New York has its share of accelerators, incubators, skillshare classes, hacker schools. It was only a matter of time before there was an actual school for people who want the skills needed to work at startups. Come June, Startup Institute opens its doors for its first New York session.
“The response from the NY community has been overwhelming,” said Christina Wallace, an entrepreneur herself and founding CEO of Quincy, who is also the Institute’s New York Director. “New York needs this school.”
And will have it soon enough. Applications are currently being accepted for the first class, which starts June 10th and runs until August 1st. The deadline for applications is May 5th.
Startup Institute offers an eight-week program where students are trained in one of four different tracks, depending on their career choice: web development, product & design, marketing, or sales & business development, by teachers who are all actively working in the tech industry: as VPs of engineering, product designers, heads of marketing. They’re experts in their respective fields and in startup methodology: the Institute trains them in how to teach.
“We’ve got curriculum specialists to help prepare the day,” said Wallace. “They don’t all start out as great teachers.” Wallace noted.
There will be 60 students in all, 15 across each of the 4 tracks. Students apply to a specific track, and as soon as that track is filled, it’s closed, so the sooner one applies, the better the chance of getting in. The Institute plans on running three sessions this year.
Considering her background, Wallace seems the perfect person for the job. Trained in classical music from the age of 4 (piano, cello, and as an opera singer), Wallace made her way to the Metropolitan Opera and pursued a career in the non-profit arts world as well, until she realized that it was a world that was contracting and offered very few paths for young people, and few if any opportunities for promotion. So off she went to Harvard Business School, and after consulting for a year, she hit the startup world.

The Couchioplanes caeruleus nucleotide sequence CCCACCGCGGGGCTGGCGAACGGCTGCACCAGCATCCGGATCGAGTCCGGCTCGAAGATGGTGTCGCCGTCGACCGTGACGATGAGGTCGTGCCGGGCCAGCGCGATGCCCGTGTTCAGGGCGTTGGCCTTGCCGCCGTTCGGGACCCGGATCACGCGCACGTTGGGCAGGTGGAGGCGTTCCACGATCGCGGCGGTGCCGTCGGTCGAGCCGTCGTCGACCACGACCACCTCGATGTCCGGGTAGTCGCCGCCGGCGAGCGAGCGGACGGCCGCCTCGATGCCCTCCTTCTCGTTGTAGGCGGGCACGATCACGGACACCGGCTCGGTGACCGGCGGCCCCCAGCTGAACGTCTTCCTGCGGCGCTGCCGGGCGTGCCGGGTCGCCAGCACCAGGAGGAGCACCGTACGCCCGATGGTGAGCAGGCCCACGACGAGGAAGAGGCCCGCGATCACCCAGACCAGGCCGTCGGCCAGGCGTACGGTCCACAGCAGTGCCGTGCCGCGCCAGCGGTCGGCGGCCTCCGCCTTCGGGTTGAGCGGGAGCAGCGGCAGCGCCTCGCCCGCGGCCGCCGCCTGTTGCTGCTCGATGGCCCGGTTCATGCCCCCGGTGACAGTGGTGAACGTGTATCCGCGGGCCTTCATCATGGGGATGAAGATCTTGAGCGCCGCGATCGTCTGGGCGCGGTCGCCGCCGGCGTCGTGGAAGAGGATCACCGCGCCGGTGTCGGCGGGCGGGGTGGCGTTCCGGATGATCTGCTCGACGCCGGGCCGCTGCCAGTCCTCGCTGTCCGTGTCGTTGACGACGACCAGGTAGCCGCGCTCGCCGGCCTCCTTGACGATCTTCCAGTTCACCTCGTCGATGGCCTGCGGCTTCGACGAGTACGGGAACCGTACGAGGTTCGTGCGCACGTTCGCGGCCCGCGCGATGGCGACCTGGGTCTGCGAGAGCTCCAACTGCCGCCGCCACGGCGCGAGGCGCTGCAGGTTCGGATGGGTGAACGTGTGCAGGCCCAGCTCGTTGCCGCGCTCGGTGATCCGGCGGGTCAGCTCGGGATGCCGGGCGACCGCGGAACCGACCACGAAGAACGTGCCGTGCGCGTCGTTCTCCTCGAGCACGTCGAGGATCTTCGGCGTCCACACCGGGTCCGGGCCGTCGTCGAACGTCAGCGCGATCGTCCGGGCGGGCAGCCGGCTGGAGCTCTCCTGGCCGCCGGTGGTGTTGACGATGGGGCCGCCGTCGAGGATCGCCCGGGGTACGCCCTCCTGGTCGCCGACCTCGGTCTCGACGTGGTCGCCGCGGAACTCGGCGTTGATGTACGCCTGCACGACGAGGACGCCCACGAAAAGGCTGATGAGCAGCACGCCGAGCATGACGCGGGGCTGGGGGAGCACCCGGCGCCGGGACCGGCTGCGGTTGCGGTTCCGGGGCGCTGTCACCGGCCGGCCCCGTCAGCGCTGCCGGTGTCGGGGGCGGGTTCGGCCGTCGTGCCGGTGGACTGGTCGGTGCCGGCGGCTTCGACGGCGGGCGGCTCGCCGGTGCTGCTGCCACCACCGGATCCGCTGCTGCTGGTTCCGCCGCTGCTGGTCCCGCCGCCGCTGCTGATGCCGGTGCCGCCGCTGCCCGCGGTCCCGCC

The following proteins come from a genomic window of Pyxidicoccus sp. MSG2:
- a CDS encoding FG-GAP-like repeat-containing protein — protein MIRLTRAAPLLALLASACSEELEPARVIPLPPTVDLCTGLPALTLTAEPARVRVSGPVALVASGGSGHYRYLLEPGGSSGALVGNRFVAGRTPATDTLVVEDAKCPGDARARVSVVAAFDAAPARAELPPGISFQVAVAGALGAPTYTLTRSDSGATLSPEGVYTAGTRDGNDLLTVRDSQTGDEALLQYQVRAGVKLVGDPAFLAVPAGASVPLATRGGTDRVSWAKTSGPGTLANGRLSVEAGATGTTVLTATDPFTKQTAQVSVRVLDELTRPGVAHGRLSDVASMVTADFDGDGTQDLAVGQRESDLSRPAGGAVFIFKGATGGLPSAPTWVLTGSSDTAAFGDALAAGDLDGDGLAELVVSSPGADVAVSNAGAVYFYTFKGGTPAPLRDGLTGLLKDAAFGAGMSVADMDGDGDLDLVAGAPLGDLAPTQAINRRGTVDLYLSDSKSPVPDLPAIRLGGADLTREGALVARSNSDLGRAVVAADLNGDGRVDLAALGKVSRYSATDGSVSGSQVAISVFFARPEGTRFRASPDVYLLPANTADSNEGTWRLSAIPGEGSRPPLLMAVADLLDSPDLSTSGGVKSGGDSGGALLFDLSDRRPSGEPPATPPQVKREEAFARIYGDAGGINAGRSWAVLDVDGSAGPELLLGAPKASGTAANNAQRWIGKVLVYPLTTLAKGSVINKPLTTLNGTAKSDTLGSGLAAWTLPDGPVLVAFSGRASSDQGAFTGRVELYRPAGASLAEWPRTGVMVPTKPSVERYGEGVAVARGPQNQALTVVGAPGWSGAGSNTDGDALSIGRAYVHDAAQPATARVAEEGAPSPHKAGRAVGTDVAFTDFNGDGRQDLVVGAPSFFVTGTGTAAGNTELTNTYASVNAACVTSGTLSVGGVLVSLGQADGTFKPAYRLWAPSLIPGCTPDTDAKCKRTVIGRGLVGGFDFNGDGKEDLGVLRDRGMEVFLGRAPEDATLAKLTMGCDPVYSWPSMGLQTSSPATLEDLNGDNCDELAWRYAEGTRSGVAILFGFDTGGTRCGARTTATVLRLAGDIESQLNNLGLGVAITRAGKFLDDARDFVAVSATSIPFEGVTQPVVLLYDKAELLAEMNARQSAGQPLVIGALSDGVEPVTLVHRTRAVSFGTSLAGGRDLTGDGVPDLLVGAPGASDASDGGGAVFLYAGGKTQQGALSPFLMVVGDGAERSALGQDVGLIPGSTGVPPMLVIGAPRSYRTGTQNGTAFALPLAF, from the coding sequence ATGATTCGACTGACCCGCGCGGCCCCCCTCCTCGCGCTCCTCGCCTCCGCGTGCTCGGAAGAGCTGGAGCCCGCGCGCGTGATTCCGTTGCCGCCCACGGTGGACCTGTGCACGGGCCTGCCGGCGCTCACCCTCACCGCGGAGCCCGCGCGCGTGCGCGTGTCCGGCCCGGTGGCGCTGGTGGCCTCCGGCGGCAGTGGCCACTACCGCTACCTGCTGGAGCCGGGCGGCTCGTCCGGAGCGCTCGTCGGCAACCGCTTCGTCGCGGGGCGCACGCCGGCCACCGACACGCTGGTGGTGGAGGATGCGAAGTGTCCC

And learned from experience that it’s a world in which you’re expected to hit the ground running: there’s no training process and very little onboarding of new employees, beyond the paperwork and pointing out where the loos are located.
“Everyone has transferable skills, and we don’t only accept recent college graduates: we accept people of all ages and from all walks of life. Everyone has skills and we like taking people from other industries and teaching them how to translate their skills so that they can transition to other environments. The startup world is high growth – and high opportunity. But you have to know how to translate your skills and add value from Day One.”
Startup Institute trains students in the startup methodologies, and teaches them how to refine their skills so that they’re startup-ready. Team dynamics, a growth mentality, and a “get it done” attitude are all core to the curriculum.
The program launched last year as the Startup Institute Boston. Founded by Aaron O’Hearn, Shaun Johnson, Katie Rae, and Reed Sturtevant out of TechStars Boston, the group saw the need to solve the challenge that startups are facing in recruiting, training, and retaining talent by coupling professional education with a curriculum that reflects the needs of high-growth technology companies. They graduated two classes of students so far (class #3 recently got underway) and 94% of the graduates have accepted jobs at startups. Much of this success is a result of the fact that the classes are taught by entrepreneurs and professionals from the tech industry. This allows students to develop strong relationships with the instructors and gives employers the opportunity to see how the students might perform on the job. Startup Institute has helped over 80 companies with their recruiting needs, and several of the graduates have been hired by New York startups, including Lot18 and CrowdTap.
“We’re still building our roster of companies that will be participating with us in the hiring process here in New York,” said Wallace. “Our inbox is overloaded with hiring partners wanting to come in, from recent Techstars companies to cornerstone companies.
“Look at the New York ecosystem,” Wallace explained. “There are a lot of freshman companies. There are the Etsys and the Foursquares, who are ‘seniors,’ but we don’t have that many seniors here – mostly sophomores and juniors and they don’t have the bandwidth to hold your hand and explain what it means to be a programmer in this environment, or what agile development is. Everyone works differently and the reason New York has been so successful is that we have a lot more of the smaller startups – sophomores and juniors. New employees need to be able to hit the ground running. The first question can’t be ‘what am I supposed to do today.’ Startups have a very different approach to the work. The Institute offers workforce training within the startup world.
Tuition is $3750, and payment plans are available. “Students are able to pay half up front, and half when they get their job. Some Boston companies offer a ‘signing bonus’ that pays back the student’s cost for program. We have to charge something so that students have skin in the game,” said Wallace.
And it’s good to learn early, that business is business.